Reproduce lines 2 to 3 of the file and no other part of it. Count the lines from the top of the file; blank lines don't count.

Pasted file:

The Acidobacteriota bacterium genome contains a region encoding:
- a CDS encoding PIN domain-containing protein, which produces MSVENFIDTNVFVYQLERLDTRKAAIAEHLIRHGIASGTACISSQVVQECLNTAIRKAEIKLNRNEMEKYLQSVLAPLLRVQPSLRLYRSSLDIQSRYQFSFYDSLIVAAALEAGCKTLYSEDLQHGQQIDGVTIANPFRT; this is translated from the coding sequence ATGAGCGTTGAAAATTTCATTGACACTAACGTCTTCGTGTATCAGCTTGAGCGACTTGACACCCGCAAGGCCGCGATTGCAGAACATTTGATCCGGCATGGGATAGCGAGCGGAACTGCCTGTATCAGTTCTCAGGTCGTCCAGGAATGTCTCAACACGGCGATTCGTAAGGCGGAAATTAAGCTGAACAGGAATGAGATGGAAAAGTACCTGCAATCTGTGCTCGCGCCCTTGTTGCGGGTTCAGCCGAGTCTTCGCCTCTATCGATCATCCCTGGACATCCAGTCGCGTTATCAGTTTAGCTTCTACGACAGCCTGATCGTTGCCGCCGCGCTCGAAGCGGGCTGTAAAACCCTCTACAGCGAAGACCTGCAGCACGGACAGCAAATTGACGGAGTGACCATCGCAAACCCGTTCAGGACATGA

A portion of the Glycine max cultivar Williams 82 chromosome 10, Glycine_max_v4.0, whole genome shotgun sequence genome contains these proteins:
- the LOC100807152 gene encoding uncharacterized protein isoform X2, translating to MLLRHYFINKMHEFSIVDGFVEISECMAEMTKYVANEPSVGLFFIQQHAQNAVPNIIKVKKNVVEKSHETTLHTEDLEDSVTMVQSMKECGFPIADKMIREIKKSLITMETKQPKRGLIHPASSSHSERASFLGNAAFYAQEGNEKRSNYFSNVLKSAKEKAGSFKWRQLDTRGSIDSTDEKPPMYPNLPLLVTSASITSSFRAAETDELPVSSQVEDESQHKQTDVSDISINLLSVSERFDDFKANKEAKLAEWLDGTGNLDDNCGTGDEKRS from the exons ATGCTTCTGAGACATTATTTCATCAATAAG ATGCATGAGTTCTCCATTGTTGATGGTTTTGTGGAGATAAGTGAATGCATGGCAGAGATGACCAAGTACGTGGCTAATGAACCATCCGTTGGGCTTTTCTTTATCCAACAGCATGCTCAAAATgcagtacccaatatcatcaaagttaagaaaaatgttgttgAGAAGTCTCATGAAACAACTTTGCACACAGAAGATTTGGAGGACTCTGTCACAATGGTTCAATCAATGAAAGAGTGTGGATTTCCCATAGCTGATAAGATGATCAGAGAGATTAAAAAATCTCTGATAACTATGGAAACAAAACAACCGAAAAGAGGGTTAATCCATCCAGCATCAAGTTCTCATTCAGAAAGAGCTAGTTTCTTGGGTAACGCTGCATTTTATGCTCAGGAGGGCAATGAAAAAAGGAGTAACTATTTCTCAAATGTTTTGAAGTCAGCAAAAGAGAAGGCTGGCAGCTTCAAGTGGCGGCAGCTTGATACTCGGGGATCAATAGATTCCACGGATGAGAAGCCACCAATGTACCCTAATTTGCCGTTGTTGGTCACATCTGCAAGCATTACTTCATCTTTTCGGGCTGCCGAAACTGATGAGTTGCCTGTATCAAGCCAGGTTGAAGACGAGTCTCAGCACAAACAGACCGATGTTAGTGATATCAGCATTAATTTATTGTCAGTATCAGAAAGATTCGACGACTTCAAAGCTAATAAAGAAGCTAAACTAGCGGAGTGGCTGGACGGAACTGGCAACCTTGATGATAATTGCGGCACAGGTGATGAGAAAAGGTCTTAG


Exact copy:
- a CDS encoding PIN domain-containing protein, which produces MSVENFIDTNVFVYQLERLDTRKAAIAEHLIRHGIASGTACISSQVVQECLNTAIRKAEIKLNRNEMEKYLQSVLAPLLRVQPSLRLYRSSLDIQSRYQFSFYDSLIVAAALEAGCKTLYSEDLQHGQQIDGVTIANPFRT; this is translated from the coding sequence ATGAGCGTTGAAAATTTCATTGACACTAACGTCTTCGTGTATCAGCTTGAGCGACTTGACACCCGCAAGGCCGCGATTGCAGAACATTTGATCCGGCATGGGATAGCGAGCGGAACTGCCTGTATCAGTTCTCAGGTCGTCCAGGAATGTCTCAACACGGCGATTCGTAAGGCGGAAATTAAGCTGAACAGGAATGAGATGGAAAAGTACCTGCAATCTGTGCTCGCGCCCTTGTTGCGGGTTCAGCCGAGTCTTCGCCTCTATCGATCATCCCTGGACATCCAGTCGCGTTATCAGTTTAGCTTCTACGACAGCCTGATCGTTGCCGCCGCGCTCGAAGCGGGCTGTAAAACCCTCTACAGCGAAGACCTGCAGCACGGACAGCAAATTGACGGAGTGACCATCGCAAACCCGTTCAGGACATGA

A portion of the Glycine max cultivar Williams 82 chromosome 10, Glycine_max_v4.0, whole genome shotgun sequence genome contains these proteins: